Setting the Stage

The Achievement Exhibition Celebrating the 70th Anniversary of the Founding of the National Academy of Chinese Theatre Arts (NACTA) and Theater Arts Education of the People’s Republic of China opened to the public at the National Museum of China in Beijing on December 26, 2020. The picture shows the profile photo of the White Snake Maiden, Bai Suzhen, in the Henan Opera play The Legend of the White Snake. by Chi Miao/China Pictorial

Glittering costumes, precious vinyl records, colorful stage stills and many other vintage objects used decades ago can now be seen at the Achievement Exhibition Celebrating the 70th Anniversary of the Founding of the National Academy of Chinese Theatre Arts (NACTA) and the Theatre Arts Education of the People’s Republic of China (PRC), which recently opened at the National Museum of China.

Founded by the Chinese government in January 1950, NACTA was the first national educational institution dedicated to Chinese theatre arts after the founding of the PRC in 1949. The first president of the academy was Tian Han, the lyricist of the national anthem of the PRC.

Today, NACTA is an exemplary national provider of theatre arts education thanks to a wide-ranging curriculum and a mature training system supported by a robust teaching staff. It produces the largest volume of high-caliber professionals, solidifying its status as the most influential school of its kind in the country.

This exhibition thoroughly traces the huge changes in Chinese theatre arts education since the founding of the PRC by cataloguing the development of NACTA over the past seven decades.

Organizers went to great lengths to showcase the long path that NACTA has walked since its establishment and demonstrate how it has reformed and explored the classics and embraced inclusive innovation, paving an increasingly broad path of development for Chinese theatre arts.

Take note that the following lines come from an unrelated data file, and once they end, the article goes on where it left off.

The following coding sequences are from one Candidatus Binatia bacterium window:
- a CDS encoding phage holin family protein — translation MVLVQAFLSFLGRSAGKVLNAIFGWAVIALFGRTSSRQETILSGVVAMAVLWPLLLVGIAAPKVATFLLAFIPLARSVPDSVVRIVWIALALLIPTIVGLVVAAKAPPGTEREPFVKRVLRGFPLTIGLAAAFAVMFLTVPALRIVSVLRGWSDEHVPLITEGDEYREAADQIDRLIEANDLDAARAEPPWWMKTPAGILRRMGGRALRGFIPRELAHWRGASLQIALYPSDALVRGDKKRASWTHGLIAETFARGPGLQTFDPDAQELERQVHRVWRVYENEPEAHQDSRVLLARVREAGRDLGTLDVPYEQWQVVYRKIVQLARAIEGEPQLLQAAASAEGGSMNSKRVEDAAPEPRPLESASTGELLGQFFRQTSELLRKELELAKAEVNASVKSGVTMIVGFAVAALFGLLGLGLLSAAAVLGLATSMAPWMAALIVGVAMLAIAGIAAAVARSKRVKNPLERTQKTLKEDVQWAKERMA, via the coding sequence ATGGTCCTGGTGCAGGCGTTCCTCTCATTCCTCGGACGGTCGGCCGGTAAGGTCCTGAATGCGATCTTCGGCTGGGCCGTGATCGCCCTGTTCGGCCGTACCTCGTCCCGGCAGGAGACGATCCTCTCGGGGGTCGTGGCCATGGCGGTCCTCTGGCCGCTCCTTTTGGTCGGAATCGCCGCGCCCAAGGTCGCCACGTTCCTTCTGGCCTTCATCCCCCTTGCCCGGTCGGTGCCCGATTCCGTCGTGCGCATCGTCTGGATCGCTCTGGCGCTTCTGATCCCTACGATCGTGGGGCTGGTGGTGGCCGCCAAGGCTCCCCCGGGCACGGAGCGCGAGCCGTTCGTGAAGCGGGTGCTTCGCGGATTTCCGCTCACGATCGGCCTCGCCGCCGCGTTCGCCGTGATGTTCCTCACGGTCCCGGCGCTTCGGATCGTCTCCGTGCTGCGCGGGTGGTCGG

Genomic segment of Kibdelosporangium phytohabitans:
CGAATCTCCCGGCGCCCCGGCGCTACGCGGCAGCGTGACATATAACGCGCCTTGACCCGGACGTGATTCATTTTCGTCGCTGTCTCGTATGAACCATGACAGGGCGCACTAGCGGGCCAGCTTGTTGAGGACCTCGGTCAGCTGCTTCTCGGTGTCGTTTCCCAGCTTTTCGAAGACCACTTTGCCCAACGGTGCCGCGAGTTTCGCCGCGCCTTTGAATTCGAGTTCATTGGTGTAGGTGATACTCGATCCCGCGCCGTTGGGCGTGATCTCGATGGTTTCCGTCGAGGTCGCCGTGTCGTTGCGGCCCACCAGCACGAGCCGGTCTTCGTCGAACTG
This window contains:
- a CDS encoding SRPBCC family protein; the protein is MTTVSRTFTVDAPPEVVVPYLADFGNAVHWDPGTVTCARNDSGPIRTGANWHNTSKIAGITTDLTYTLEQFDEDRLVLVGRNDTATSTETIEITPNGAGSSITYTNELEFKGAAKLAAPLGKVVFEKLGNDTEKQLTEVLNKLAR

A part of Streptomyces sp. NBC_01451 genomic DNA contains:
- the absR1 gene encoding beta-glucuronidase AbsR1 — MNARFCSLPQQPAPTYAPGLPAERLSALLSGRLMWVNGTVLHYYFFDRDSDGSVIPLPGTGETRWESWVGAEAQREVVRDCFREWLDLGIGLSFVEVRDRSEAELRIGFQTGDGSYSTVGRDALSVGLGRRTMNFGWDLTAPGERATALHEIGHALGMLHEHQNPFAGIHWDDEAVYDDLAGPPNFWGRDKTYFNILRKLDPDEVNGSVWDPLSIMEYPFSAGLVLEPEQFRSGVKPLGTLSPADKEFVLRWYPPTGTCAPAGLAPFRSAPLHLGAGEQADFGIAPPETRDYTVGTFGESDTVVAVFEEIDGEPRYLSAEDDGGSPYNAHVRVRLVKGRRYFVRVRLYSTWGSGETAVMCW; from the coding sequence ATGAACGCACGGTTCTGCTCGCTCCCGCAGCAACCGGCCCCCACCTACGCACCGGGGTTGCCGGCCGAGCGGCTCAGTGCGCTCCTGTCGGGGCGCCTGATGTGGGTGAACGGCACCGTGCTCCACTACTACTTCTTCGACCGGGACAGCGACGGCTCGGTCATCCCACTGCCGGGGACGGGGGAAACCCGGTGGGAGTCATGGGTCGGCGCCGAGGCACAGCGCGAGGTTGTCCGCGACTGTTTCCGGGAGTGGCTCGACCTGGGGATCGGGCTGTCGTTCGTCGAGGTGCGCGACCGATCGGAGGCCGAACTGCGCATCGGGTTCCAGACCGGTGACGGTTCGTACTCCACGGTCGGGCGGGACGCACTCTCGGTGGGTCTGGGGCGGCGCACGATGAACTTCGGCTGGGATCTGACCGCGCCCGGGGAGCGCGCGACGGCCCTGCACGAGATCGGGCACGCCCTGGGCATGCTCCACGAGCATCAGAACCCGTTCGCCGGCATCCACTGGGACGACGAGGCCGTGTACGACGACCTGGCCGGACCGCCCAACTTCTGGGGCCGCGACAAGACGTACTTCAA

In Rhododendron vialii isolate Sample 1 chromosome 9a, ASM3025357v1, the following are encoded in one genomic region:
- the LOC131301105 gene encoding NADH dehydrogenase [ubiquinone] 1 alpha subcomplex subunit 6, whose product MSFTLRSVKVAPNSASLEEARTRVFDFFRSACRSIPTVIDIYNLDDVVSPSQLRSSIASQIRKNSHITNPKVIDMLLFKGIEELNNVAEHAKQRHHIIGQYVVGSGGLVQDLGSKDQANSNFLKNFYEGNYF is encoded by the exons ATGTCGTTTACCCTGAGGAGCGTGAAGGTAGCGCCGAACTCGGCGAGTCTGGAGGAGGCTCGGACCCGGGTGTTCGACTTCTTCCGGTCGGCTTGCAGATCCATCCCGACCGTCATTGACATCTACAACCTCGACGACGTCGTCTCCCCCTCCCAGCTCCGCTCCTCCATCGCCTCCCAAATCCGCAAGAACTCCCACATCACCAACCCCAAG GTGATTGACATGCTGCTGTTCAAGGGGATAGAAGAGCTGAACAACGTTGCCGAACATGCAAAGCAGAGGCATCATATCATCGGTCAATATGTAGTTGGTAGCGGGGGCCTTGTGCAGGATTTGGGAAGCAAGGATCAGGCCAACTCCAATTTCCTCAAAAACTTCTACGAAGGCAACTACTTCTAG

December 26, 2020: Photos displayed at the exhibition capture the stories of the National Academy of Chinese Theatre Arts.  by Chi Miao/China Pictorial

The exhibition takes visitors back to the heydays of big names from the academy such as Tian Han, Wang Yaoqing, Xiao Changhua and Shi Ruoxu, and captures the teaching stories of the “Four Peking Opera Masters”—Mei Lanfang, Cheng Yanqiu, Gou Huisheng, and Shang Xiaoyun—as well as lessons from other famous masters.

It offers a closer look at the beauty of Chinese opera from both sides of the stage through display of exquisite costumes, traditional musical instruments, and precious black-and-white stills.

The mysterious origins of many terms repeated in professional classrooms are revealed one by one at the exhibition. By gaining understanding of the “unique skills” of Chinese opera, the audience can better appreciate its profundity.

At the opening ceremony, Yin Xiaodong, president of NACTA, noted that some of the pieces on display came from the academy’s historical collection, but most were contributed by common people.

Many famous opera masters who studied or taught at NACTA contributed pieces from their own precious collections. This resulted in the unique opportunity to see so many exhibits of historical significance, which silently document the persistence and inheritance of artists over time. For example, famous artist Wang Yaoqing’s costume designed to be different on each side, master and educator Shi Ruoxu’s 71 diary manuscripts documenting the development and changes of NACTA since its establishment, Gao Shenglin’s lankao (blue armor), Lei Xifu’s lanmang (a garment with python patterns worn by senior officials), Yan Baoquan’s drums, Bai Dengyun’s clippers, and other items.

This exhibition also uses various technologies such as multimedia interaction systems to enhance the viewing experience. The exhibition hall features many exquisite costumes, props, and design works used on the opera stage. A series of musical instruments, records, opera scripts, and 3D light shows have also been displayed, attracting a number of visitors.

“In this exhibition, we tried employing new and creative ways to better display static exhibits,” said Yin. “By promoting the integration of modern technology and traditional art, we hope to get people from all walks of life interested in traditional culture, especially theatre arts and education. We have also been working hard to explore how to make theatre arts from thousands of years ago glow with modern vitality and powerful appeal in the new era so that they can develop with the times.” 

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